The surgical microscope
The desire to see better in order to address the complexity of the root canal system of teeth by endodontics has naturally led to the use of optical aids. Simple magnifying glasses (conventional Galilean optics) or magnifying glasses mounted on spectacles make it possible to achieve magnification up to 5×. Beyond these enlargements, optical systems become too heavy and cumbersome for them to be used for long periods without discomfort. If a source of light is fitted, the weight of the device increases even further. Although these measures for magnification are distinct improvements beyond the naked eye, the surgical microscope offers a stereoscopic, three- dimensional, enlarged image under bright illumination at a comfortable working position that will greatly enhance the precision of endodontics (Fig. 10.1). Thereby root canal orifices can be more easily found (Figs 10.2 and 10.3a–c), cracks and fractures revealed (Fig. 10.4), and instrumentation and filling procedures in both conventional (Fig. 10.3d–f) and surgical endodontics (Fig. 10.5) facilitated. This short chapter describes the principal uses and applications of the surgical microscope in endodontic therapies.
The optical system
The surgical microscope intended for dental operations consists of three key components: an ocular head (viewing tube) holding two eyepieces, intermediate magnification lenses and the main objective lens (Fig. 10.6).
The focal length of the eyepieces lies between 100 mm and 160 mm, with magnification values from 10× to 12.5×. The eyepieces comprise an adjustment ring with settings to compensate for visual defects. The distance between the eyepieces is adjustable in order to match the appropriate interpupillary distance of the eyes. To be functional in most clinical situations it should be possible to tilt the ocular head in the frontal plane.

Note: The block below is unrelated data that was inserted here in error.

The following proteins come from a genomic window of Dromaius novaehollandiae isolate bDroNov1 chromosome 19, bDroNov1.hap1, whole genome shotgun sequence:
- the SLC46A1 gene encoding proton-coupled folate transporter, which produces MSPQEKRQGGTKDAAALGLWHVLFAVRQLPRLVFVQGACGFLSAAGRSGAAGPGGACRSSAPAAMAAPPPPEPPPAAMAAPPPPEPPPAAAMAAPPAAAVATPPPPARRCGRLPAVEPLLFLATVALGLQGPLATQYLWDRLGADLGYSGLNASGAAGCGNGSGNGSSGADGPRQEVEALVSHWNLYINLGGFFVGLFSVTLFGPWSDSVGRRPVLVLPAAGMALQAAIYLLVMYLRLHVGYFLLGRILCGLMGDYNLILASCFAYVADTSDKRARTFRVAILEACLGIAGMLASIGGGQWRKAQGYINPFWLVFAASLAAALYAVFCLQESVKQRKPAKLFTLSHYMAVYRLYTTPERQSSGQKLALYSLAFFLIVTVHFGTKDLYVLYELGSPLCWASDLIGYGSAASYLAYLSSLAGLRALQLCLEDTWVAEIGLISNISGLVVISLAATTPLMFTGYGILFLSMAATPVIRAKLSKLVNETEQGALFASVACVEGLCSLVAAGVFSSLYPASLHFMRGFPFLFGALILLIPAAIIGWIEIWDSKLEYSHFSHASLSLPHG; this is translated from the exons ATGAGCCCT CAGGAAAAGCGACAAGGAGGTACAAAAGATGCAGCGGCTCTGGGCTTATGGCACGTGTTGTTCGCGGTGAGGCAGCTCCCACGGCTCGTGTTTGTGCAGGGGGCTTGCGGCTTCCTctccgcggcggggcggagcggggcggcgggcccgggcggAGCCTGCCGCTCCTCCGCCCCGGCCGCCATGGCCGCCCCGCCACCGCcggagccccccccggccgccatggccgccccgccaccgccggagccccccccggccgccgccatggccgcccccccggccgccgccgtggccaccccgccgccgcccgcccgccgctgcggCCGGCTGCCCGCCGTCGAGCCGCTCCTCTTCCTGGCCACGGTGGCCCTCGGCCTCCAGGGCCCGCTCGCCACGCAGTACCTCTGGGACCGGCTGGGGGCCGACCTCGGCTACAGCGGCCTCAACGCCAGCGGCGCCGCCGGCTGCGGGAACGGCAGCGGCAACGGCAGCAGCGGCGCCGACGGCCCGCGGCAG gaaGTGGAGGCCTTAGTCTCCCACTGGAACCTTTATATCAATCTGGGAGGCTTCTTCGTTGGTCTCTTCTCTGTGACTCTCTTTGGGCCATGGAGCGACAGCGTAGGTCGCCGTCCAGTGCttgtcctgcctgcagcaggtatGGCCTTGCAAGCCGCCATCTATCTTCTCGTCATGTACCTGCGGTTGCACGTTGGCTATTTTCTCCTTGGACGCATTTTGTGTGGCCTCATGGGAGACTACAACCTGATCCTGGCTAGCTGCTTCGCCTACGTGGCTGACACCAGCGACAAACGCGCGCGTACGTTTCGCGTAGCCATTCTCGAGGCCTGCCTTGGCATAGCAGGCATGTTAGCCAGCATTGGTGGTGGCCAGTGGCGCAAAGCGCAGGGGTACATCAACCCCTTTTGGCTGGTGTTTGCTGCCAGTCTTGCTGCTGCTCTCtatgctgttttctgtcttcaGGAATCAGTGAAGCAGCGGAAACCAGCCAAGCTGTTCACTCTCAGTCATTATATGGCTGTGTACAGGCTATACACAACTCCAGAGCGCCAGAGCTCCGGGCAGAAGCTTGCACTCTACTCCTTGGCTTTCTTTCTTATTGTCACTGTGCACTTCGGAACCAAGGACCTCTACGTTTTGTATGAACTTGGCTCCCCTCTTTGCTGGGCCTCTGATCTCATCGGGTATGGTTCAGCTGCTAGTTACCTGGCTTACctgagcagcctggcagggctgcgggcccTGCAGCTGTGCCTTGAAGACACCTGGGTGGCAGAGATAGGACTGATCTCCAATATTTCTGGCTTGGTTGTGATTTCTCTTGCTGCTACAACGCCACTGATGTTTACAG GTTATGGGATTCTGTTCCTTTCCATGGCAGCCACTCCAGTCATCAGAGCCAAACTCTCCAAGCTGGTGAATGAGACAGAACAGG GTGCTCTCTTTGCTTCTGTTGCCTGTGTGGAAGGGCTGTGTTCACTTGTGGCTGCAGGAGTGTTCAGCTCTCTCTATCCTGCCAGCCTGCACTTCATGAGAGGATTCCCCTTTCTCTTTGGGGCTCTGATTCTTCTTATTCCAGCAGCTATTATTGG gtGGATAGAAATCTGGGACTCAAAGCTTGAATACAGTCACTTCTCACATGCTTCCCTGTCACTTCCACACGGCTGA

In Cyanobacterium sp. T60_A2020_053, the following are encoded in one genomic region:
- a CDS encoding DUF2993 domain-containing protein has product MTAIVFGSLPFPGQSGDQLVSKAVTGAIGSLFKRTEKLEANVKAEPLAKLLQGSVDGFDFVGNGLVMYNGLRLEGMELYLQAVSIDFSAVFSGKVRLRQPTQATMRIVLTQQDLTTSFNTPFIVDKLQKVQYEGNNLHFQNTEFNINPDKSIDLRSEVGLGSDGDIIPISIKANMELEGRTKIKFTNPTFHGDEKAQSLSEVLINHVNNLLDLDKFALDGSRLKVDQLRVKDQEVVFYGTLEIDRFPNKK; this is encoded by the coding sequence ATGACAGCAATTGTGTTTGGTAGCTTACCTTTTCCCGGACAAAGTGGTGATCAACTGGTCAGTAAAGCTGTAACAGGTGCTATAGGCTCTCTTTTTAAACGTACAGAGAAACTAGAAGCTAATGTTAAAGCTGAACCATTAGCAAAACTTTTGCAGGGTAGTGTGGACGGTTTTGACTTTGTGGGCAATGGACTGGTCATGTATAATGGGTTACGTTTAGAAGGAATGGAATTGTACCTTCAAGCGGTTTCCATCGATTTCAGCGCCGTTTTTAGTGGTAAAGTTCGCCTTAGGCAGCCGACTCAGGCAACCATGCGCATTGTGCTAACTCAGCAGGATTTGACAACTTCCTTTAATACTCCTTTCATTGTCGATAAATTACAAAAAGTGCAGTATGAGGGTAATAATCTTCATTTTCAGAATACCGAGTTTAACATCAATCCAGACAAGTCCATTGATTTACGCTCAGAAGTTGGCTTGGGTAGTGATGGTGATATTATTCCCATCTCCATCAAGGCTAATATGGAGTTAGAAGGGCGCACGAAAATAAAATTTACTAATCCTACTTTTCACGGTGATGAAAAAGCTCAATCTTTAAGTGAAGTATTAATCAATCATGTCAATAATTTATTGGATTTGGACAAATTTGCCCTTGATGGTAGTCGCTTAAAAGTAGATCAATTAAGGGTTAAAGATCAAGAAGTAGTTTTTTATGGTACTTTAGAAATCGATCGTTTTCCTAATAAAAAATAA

The magnification lenses placed between the eyepieces and the main objective make it possible to have several magnifications (generally from 5× to 25×). They are optical blocks mounted on a turret, from which, with the aid of a ring, the magnification most appropriate to the sequence of the operation can be selected. On the most sophisticated models this variation is controlled via a zoom lens.
The lens nearest to the object to be examined, the main objective lens, may have a varying focal length, chosen depending on the height and the working habits of the operator. It can vary from 200 mm to 300 mm and determines the working distance (distance from object observed to the objective lens). See Advanced concept 10.1.
The mechanical system
A suspension system is provided to ensure stability and balance inherent movements of the microscope away from the position in which it is originally placed, otherwise major operating difficulties would ensue. The system of arms is either mounted on a movable floor stand or fixed either to the wall or to the ceiling of the surgery. On purchasing an operating microscope the flexibility and ability of this mechanical system to offset movements is a determining factor. Where the working conditions allow, a ceiling mount is the preferred choice.
The illumination system
The light system consists of either a 150 watt halogen lamp or a xenon arc lamp, which gives comfortable cold, white light. The light is conducted by fiber optics and genera/>